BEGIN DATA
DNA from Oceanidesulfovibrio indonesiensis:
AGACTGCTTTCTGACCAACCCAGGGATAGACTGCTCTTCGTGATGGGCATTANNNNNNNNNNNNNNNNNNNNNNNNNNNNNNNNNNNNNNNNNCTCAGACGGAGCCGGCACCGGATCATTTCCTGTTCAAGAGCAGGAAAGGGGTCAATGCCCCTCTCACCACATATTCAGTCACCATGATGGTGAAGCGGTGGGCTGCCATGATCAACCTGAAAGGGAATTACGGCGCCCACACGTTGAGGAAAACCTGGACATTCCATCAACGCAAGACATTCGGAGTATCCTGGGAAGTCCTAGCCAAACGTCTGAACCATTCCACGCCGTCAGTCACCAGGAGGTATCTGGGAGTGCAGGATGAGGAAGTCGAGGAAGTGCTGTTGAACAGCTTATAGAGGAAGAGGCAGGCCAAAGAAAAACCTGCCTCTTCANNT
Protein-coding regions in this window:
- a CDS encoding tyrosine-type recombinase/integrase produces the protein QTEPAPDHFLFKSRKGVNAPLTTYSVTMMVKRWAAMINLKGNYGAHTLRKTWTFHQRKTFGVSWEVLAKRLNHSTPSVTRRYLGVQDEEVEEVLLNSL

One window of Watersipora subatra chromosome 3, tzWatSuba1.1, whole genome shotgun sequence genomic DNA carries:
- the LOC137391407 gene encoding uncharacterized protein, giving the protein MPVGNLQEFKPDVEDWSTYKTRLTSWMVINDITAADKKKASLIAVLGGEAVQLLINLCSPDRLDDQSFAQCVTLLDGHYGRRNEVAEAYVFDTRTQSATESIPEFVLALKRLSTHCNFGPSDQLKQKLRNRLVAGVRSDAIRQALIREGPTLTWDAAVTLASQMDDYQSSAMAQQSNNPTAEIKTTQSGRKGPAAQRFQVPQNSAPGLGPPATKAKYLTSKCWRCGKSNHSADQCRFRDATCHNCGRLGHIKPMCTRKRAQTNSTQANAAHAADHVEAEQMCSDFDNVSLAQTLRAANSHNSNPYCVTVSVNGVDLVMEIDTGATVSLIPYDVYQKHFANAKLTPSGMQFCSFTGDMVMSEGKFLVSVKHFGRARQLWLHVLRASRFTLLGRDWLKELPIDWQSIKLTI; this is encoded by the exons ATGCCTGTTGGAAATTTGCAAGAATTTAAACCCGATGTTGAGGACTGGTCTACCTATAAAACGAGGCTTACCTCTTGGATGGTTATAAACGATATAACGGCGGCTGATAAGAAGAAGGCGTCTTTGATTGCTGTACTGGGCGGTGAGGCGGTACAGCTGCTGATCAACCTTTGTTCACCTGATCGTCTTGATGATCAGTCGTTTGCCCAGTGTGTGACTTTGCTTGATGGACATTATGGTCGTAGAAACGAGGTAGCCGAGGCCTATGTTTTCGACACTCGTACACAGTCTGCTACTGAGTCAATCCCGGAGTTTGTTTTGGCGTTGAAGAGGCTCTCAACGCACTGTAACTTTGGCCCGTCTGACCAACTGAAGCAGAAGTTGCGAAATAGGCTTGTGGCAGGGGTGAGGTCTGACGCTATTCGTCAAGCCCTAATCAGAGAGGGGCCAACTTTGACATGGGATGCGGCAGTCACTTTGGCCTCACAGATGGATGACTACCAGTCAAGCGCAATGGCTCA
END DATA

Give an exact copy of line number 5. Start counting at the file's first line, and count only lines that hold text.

One window of Watersipora subatra chromosome 3, tzWatSuba1.1, whole genome shotgun sequence genomic DNA carries: